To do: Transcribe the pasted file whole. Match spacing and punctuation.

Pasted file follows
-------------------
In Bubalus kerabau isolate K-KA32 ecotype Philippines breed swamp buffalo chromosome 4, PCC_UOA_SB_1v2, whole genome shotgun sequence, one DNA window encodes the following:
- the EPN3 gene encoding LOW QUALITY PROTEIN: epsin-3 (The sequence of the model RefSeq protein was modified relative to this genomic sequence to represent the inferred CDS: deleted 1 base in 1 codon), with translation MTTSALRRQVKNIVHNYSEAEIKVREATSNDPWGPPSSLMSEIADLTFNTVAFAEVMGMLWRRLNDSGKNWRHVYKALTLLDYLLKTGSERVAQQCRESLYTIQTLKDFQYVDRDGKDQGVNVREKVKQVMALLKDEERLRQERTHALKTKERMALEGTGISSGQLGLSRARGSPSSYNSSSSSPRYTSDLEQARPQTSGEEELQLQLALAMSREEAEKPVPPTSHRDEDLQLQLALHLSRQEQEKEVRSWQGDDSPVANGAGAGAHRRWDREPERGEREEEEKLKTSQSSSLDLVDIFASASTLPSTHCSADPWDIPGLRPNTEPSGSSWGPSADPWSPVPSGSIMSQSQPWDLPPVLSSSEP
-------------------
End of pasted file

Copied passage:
In Bubalus kerabau isolate K-KA32 ecotype Philippines breed swamp buffalo chromosome 4, PCC_UOA_SB_1v2, whole genome shotgun sequence, one DNA window encodes the following:
- the EPN3 gene encoding LOW QUALITY PROTEIN: epsin-3 (The sequence of the model RefSeq protein was modified relative to this genomic sequence to represent the inferred CDS: deleted 1 base in 1 codon), with translation MTTSALRRQVKNIVHNYSEAEIKVREATSNDPWGPPSSLMSEIADLTFNTVAFAEVMGMLWRRLNDSGKNWRHVYKALTLLDYLLKTGSERVAQQCRESLYTIQTLKDFQYVDRDGKDQGVNVREKVKQVMALLKDEERLRQERTHALKTKERMALEGTGISSGQLGLSRARGSPSSYNSSSSSPRYTSDLEQARPQTSGEEELQLQLALAMSREEAEKPVPPTSHRDEDLQLQLALHLSRQEQEKEVRSWQGDDSPVANGAGAGAHRRWDREPERGEREEEEKLKTSQSSSLDLVDIFASASTLPSTHCSADPWDIPGLRPNTEPSGSSWGPSADPWSPVPSGSIMSQSQPWDLPPVLSSSEP